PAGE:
This essay seeks to bridge the gap between the UK legal system’s treatment of transsexuals and post-structuralist gender theory. It argues that whilst the greater representation of transsexuals in UK legal discourse embodied in the Gender Recognition Act is a positive move forward in terms of classic liberal notions of human rights and in its acceptance of transsexuals as proper subjects before the law, it nonetheless represents an essentialist conception of transsexuals; requiring them to ‘fit’ within binary categories of male and female. It is argued that post-structuralist thought regarding gender can illuminate some of the problems inherent within the UK legal system’s treatment of transsexuals and particularly focuses on the work of Judith Butler. There is further detailed consideration of the UK legal system’s treatment of transsexuals prior to the Gender Recognition Act and a response to some of the criticisms levelled at the applicability of Butlerian thought to real-world scenarios.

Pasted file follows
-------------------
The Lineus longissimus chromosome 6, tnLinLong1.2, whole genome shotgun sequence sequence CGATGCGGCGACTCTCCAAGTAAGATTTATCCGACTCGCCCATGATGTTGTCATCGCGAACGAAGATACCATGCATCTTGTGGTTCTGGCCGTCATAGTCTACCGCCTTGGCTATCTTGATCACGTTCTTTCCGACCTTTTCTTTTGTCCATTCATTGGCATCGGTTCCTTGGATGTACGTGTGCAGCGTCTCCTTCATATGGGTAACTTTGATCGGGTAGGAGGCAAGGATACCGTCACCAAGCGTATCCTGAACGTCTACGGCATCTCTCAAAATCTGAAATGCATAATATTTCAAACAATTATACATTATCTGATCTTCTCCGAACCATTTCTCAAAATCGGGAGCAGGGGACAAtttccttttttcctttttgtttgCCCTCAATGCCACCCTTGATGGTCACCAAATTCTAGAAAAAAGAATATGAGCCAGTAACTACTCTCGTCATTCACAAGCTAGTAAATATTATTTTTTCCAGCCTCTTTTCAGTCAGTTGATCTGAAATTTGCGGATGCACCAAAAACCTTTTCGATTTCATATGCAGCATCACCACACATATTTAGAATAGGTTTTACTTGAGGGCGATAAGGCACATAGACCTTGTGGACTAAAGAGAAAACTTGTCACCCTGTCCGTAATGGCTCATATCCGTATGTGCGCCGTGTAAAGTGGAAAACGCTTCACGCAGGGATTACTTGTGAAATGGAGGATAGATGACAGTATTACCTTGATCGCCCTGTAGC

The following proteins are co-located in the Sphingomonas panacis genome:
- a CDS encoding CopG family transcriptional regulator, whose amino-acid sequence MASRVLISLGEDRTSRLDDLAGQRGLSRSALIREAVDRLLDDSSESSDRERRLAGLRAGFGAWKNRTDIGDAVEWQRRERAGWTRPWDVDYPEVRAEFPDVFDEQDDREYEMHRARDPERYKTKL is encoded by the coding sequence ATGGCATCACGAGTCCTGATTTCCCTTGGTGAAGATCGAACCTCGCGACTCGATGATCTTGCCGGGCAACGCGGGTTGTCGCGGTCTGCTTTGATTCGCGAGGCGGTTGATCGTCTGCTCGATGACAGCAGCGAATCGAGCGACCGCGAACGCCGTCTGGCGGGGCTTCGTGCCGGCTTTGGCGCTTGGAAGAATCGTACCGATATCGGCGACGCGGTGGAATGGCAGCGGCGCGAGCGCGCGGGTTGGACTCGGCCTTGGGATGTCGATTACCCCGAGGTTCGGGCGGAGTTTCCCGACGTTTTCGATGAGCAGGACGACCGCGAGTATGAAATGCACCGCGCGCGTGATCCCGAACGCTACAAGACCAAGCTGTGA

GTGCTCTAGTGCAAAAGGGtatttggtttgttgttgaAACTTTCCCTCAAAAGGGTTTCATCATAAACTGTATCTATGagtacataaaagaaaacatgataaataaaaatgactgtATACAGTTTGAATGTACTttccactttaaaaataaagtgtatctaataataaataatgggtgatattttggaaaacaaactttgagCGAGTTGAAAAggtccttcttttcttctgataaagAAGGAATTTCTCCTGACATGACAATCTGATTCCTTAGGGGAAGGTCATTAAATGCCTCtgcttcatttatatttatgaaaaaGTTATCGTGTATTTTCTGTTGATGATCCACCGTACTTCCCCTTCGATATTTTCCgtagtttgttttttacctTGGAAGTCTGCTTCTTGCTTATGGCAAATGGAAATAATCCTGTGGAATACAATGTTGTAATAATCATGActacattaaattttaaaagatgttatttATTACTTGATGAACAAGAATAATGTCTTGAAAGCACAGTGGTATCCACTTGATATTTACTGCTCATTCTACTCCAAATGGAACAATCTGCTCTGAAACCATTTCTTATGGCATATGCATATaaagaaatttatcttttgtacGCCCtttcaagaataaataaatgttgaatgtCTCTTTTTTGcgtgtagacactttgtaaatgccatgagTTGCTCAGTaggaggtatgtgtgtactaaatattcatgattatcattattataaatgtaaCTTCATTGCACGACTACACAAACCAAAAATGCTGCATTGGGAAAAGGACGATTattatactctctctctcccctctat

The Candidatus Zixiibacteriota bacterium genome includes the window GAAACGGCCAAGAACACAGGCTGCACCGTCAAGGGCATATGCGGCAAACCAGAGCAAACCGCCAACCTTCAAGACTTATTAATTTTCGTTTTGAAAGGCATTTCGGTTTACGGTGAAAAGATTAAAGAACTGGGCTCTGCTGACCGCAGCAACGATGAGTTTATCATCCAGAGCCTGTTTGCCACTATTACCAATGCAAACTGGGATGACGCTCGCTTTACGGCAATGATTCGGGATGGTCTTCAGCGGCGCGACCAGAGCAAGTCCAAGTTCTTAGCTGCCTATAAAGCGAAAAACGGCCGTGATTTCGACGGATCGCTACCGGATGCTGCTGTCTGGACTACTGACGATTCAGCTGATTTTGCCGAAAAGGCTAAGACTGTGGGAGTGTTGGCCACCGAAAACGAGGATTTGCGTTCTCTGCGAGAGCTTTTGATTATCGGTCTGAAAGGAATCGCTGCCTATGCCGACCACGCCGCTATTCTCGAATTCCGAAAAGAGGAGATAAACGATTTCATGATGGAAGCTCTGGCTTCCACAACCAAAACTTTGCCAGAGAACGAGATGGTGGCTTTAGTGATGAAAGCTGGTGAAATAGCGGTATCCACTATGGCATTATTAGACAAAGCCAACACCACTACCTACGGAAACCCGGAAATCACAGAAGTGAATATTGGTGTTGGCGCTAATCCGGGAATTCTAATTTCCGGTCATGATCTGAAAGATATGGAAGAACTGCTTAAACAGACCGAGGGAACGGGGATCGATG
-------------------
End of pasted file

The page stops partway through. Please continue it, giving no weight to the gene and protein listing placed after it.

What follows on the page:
Non-binary Gender Concepts and the Evolving Legal Treatment of UK Transsexed Individuals: A Practical Consideration of the Possibilities of Butler.
Journal of International Women's Studies, 13(6), 57-71.
Available at: http://vc.bridgew.edu/jiws/vol13/iss6/6